Windrush Day - 22 June 2020:
so where are we now?

22 June 2020

On 22 June, people will come together to celebrate what has now been called, “Windrush Day”. The day is being marked with celebrations around the country, which may well be a challenge given social distancing. However, as a quick reminder, this day is to mark the injustice and scandal that many people faced, predominantly from the Caribbean who, after being in the UK for more than 50 years were asked to leave the country.

Some 83 people were wrongly deported to Jamaica even though they hadn’t travelled to the country for many years and certainly didn’t see it as home. They arrived in the UK in the 1950s in response to a call to help Britain rebuild the country after the war. Many became nurses, bus drivers and conductors, all of which were roles that white British people didn’t want to do. In 2017, it transpired that many who had been living in the UK for years were asked to leave due to a mistake by the UK government. The immigration laws in the UK changed and you were required to prove you had the right to live and work here. If you wanted to rent a property, open a bank account you were required to produce a document, usually a passport which confirmed you were British. Many from the Windrush generation didn’t have British passports, some simply because they had never travelled and therefore, never felt the need to apply for a passport. When they did apply for a British passport, it transpired that the proof they required had been destroyed by the UK immigration services and therefore they had no means of proving when they had arrived in the UK. As they couldn’t prove their right to be here, many were put into detention centres and even deported.  It was a human tragedy and ironically even Theresa May at the time as prime minister admitted the government had made a mistake. The irony continued because she was home secretary at the time and had helped coin the phrase “hostile environment” and created the laws which lead to the mistake in the first place!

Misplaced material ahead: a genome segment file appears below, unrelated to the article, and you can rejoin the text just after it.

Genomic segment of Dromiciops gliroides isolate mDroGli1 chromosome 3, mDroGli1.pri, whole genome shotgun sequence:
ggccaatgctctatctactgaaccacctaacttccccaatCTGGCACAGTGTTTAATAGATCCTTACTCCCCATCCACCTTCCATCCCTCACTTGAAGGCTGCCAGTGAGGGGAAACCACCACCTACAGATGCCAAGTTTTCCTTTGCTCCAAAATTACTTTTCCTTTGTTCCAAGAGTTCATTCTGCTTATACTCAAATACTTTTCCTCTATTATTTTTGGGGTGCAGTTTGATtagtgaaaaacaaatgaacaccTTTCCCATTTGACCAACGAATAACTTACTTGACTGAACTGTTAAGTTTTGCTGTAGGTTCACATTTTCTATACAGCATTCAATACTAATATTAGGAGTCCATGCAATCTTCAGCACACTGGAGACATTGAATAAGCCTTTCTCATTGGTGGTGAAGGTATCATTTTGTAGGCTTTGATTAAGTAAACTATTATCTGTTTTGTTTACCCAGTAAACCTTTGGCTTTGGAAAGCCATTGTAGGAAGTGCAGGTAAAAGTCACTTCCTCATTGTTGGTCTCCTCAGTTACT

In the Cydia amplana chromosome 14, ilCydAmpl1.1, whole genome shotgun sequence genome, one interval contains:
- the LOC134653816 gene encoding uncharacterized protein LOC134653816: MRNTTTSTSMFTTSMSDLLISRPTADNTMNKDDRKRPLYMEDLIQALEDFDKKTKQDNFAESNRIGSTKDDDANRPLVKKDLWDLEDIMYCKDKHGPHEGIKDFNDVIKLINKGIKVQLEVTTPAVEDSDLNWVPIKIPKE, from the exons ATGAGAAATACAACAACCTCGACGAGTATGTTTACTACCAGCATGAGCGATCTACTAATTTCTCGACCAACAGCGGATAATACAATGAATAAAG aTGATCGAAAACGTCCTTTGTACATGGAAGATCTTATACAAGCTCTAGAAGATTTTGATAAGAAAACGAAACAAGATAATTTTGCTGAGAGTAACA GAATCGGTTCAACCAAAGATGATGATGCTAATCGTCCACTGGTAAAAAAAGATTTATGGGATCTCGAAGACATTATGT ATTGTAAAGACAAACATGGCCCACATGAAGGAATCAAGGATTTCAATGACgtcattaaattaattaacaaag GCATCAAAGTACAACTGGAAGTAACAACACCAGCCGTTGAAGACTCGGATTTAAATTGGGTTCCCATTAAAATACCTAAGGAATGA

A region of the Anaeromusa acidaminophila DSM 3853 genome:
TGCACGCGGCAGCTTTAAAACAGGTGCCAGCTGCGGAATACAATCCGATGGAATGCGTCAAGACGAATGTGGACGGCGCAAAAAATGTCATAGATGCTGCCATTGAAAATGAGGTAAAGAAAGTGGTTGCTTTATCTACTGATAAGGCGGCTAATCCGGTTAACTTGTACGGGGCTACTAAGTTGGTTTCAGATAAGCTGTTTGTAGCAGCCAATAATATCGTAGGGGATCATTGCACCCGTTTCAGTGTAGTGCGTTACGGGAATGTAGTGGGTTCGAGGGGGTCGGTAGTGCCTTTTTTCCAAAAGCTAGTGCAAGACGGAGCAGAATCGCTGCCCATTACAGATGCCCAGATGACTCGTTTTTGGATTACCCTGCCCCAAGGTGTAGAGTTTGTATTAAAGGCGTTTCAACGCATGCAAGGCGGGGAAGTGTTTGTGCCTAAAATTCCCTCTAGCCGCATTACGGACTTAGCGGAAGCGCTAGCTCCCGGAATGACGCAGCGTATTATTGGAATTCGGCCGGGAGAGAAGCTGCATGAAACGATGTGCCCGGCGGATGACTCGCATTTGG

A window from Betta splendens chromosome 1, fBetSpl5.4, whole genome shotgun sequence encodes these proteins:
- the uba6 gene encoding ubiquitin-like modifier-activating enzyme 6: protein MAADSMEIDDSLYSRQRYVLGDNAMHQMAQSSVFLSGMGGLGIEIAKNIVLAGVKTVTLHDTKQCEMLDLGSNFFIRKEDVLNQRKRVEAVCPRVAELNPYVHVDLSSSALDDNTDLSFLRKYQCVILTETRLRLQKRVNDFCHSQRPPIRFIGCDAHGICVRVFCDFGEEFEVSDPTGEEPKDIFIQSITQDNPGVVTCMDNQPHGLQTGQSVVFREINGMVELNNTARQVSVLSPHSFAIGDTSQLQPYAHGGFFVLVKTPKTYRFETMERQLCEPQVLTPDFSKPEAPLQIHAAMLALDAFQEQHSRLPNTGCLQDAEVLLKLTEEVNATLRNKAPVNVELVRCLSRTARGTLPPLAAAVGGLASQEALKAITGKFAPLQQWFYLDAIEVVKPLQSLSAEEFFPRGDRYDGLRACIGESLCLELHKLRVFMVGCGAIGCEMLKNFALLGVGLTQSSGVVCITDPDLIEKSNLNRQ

OK, let’s not dwell on the past wrongs and try to look to the future. So, they say, but it seems incredibly difficult to not hark on about the past when, to this day, the national newspapers, particularly the Guardian, continue to report that many people who were promised the compensation by the government have not received a penny. I read Amelia Gentleman’s article in the Guardian and shortly before the Sitting in Limbo programme was aired on BBC1, Anthony Bryrant was offered compensation. Is that how it’s always going to be? Remembering the wrongs that people of colour have gone through only for people in power to simply “say” they will compensate and then don’t actually do it? We, people of colour, can’t rely on such empty promises. We need to focus on us and what’s important to us. We can and should not rely on anyone else to save us.  

So, today we see the whole world literally rally, marching and coming out for people of colour. Talking about Black Lives Matter, which is encouraging, but is it really? Are we actually saying that our lives didn’t matter before? That’s how I feel when I read that the people who suffered so badly through the Windrush scandal still haven’t received the promised compensation! It leaves us feeling that we don’t matter, perhaps we never have and never will! You can go back years and never get what we deserve or are entitled to.

So, for me, it’s simple. Allies, yes please we need you as we have tried everything else and nothing has worked, so the only solution is getting non-BAME people on side, who will speak up for us. OK, let’s try that. I hope it works, as I have very little faith in anything else. What is it we want from the outcome of the Black Lives Matter movement? Can you imagine that all I want is to be treated fairly and judged on merit and not on the colour of my skin? I can't bear the thought of still writing about this in another few years' time. Allies: we need you, like you need us. This is the time to take action. Please do it.

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About the author

Marcia Longdon is a Partner in the immigration team and a member of Kingsley Napley’s Diversity & Inclusion Group.


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